Tag Archives: valentine’s

Perfect food couples no.4 – pear and almond

The celebrity world has of late gone a fair distance in emphasizing just how flimsy human relationships are. John Terry’s infidelity not only led to the breakdown of his marriage, but it also lost him his job. That is one ill-advised affair. I mean, even Bill Clinton managed to hang onto his post after the Lewinsky Scandal. So it would seem that while extramarital games of hide the sausage are acceptable for the leader of the Free World, they most certainly are not for the captain of the England football team. Quite right.

All of this infidelity and misery has only served to consolidate the primacy of epicurean coitus over human. Next up to find his dignity in tatters was Vernon ‘sex text pest’ Kay. Vern, your lack of subtlety has been invaluable to me. I mean, a gherkin would never be so foolhardy as to send filthy texts to a burger behind a Martini’s back. Not that the Martini would mind. In fact, she’d probably love it – they don’t call her ‘dirty Martini’ for nothing. I imagine they’d all end up in some pickled romp together and things would be fine, until nine months later the Martini gave birth to a brood of cornichons and the burger got jealous.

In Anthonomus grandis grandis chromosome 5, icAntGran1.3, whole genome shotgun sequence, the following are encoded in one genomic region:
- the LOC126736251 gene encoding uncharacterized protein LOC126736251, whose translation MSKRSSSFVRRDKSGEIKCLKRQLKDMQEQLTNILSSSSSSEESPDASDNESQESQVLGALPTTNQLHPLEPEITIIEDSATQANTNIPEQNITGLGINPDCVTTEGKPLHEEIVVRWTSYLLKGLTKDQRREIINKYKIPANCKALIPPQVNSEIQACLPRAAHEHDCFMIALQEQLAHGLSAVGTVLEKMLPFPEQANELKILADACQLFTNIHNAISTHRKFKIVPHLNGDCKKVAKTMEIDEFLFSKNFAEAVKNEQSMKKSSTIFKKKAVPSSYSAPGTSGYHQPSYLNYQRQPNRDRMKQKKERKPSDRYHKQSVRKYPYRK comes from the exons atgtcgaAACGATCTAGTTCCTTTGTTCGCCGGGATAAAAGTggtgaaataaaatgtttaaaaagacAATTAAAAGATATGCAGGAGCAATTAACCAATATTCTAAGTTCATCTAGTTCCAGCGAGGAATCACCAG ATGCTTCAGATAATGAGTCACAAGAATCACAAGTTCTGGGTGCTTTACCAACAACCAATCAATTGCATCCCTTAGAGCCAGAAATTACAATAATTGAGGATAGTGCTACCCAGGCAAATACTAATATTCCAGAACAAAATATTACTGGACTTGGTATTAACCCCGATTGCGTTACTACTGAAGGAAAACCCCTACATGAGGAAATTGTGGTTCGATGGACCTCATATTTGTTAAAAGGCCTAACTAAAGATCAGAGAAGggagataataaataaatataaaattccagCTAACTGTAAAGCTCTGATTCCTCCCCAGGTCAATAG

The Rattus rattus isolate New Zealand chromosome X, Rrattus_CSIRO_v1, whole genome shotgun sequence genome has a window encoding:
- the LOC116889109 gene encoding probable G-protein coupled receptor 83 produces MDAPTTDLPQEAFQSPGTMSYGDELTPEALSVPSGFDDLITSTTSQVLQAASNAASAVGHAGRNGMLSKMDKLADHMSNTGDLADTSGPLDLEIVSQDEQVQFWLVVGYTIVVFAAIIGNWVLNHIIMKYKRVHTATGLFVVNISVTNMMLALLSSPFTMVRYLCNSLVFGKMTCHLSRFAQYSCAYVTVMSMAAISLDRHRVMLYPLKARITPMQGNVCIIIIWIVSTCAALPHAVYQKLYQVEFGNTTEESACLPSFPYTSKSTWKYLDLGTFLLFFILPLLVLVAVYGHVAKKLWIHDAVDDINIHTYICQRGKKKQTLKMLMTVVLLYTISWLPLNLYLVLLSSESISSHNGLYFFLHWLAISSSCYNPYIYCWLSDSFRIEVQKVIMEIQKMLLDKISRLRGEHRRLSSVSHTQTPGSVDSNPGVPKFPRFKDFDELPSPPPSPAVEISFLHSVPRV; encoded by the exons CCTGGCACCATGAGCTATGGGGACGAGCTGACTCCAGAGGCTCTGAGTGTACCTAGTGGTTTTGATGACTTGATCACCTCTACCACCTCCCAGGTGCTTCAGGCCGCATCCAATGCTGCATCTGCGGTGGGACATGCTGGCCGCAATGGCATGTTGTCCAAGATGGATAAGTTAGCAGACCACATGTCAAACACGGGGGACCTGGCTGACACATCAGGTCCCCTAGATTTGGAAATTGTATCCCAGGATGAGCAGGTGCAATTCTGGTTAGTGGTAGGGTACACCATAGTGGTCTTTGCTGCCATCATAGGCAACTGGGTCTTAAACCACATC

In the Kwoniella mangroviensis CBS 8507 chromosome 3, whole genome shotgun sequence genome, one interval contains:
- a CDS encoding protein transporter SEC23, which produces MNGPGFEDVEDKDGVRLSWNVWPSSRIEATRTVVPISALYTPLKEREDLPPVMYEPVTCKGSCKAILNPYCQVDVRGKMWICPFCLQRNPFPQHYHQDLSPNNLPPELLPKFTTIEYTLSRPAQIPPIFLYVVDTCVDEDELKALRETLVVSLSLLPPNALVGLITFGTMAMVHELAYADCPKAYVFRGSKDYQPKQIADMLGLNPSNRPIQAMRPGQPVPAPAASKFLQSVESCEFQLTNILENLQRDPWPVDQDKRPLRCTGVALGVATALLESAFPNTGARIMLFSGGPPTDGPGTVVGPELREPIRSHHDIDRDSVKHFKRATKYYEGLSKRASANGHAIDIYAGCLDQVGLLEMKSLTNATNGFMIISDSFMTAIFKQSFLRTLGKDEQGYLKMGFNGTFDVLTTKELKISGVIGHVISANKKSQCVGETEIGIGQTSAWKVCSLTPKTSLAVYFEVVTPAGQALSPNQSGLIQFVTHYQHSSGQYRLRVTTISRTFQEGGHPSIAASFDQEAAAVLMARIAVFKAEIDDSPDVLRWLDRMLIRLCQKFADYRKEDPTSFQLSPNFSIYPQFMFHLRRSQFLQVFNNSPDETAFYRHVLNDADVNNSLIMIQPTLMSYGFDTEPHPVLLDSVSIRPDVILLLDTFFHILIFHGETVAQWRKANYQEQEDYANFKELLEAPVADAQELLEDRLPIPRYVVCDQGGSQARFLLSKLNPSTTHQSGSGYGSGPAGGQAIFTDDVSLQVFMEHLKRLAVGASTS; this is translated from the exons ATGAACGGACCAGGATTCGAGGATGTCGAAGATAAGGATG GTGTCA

It seemed about time for sweetness to find its serotonin-laden way into this celebration of the most awesome couples on the planet. I don’t write enough pudding recipes, largely because I don’t really make pudding that much. But I made this and then devoured it like a crazed ape with a great gobbet of creme fraiche. Pears and almonds will never break up. I read some muck the other day about a grotesque orgy of pear, walnuts, blue cheese and salad, all lubed up with a mustard dressing, but when I came to introduce the pear to the almond yesterday the encounter was sweet and heartfelt and there was no bitterness at all.

Pear and almond tart

Serves 8

For the pastry

200g plain flour

100g butter

50-100 ml cold water

For the filling

100g caster sugar

100g softened butter

2 eggs

50g self raising flour

100g ground almonds

4 pears

Half a lemon

50g flaked almonds

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– To make the pastry, cut the butter into cubes and rub it into the flour. When the mix resembles breadcrumbs, pour in the water, a little at a time and mixing as you go, until the dough comes together. Knead briefly to bring together fully, wrap in clingfilm and chill for 10 minutes.